How do you define "object-oriented"?

Cees de Groot cg at
Sat Apr 27 07:24:47 UTC 2002

Kevin Fisher <kgf at> said:
>> 	A language is object-oriented if it supports
>> 		1.  Encapsulation
>> 		2.  Inheritance
>> 		3.  Polymorphism
>I certainly agree with this definition, to be sure but...
I tend to disagree, mainly because it's a post-hoc definition that fails
to bring across some of the Zen of OO. 

I may be wrong but I find it hard to believe that back in the '70s a
couple of guys said "let's invent a language that has encapsulation,
inheritance, and polymorphism - that'll make our life much
easier!". Personally, I think #2 is irrelevant anyway.

>But I guess the point is, having sampled Smalltalk it just seems to me that
>the proper evolution of things (especially for something calling itself
>"object oriented") should be away from atomic types like "int", "float" and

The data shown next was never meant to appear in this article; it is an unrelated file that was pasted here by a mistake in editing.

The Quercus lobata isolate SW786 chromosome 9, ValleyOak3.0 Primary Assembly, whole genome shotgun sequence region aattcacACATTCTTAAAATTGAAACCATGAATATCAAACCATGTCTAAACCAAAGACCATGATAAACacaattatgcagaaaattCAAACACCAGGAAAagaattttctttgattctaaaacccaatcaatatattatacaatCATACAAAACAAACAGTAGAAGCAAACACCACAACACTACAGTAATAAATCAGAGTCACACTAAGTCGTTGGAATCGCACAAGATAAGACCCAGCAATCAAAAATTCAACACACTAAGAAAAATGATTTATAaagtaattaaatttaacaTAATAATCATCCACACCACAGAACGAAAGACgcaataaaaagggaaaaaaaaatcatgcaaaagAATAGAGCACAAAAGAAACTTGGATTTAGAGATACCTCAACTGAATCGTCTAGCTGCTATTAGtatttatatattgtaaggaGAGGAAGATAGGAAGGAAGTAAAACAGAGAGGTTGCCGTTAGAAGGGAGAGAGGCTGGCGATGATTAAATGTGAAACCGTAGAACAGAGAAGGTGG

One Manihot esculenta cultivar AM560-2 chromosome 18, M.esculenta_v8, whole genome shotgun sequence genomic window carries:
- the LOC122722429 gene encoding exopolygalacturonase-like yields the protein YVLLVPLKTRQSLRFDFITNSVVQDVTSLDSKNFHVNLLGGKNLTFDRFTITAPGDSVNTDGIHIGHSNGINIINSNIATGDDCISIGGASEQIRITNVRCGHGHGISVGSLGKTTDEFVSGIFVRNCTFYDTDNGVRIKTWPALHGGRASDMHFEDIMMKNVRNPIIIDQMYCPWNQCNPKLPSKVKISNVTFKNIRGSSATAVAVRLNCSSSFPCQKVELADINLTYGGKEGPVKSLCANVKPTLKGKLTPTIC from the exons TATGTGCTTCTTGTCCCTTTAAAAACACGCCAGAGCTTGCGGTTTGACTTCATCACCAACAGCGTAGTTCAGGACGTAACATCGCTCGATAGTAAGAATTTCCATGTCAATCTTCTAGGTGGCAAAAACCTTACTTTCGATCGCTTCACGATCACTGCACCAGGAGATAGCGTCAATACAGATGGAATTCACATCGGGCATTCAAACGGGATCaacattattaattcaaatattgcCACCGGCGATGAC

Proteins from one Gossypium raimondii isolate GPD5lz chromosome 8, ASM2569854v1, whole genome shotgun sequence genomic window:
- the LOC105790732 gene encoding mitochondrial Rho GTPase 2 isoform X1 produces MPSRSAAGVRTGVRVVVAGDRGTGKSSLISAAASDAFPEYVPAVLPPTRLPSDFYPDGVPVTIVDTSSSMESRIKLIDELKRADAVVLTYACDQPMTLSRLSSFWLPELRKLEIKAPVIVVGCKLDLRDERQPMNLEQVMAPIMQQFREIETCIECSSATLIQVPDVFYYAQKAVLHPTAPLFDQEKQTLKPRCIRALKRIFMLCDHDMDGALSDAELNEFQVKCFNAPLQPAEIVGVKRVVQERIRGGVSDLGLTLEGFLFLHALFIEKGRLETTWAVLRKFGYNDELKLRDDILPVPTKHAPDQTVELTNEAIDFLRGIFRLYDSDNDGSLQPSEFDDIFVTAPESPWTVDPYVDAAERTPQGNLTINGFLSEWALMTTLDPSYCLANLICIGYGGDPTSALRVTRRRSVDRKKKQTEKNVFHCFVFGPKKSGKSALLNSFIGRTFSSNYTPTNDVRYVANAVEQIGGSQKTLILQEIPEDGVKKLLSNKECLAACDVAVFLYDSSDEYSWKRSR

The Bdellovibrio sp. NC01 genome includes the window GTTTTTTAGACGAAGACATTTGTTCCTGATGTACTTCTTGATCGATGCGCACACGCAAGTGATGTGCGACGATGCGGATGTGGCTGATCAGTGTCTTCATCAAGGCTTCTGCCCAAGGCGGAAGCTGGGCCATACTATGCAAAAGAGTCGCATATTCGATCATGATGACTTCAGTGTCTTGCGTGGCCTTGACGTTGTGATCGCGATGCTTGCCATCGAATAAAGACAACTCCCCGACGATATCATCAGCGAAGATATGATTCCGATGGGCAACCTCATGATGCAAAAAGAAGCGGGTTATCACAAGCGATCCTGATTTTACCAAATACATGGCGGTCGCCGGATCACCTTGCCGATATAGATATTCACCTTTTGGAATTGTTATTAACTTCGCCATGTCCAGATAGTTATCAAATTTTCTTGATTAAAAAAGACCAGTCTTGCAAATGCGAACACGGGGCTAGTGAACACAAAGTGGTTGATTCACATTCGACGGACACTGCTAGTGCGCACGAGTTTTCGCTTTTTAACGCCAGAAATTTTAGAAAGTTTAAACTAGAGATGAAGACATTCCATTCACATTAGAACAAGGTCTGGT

>"char".  My disappointment with Python certainly stems from this.
Of course, Python is a flexible enough language that you can write your own
base class library, forget at the whole mess with built-in functions and types
(except at places in the base class library - compare 'print' with a
<primitive: print> in Smalltalk if you wish), and have all objects all the
time. I've been toying over and over with this idea, but never bothered to do
it (actually it would probably a one or two day job to have the basic numeric
and collection types in there).

Cees de Groot          <cg at>
GnuPG 1024D/E0989E8B 0016 F679 F38D 5946 4ECD  1986 F303 937F E098 9E8B

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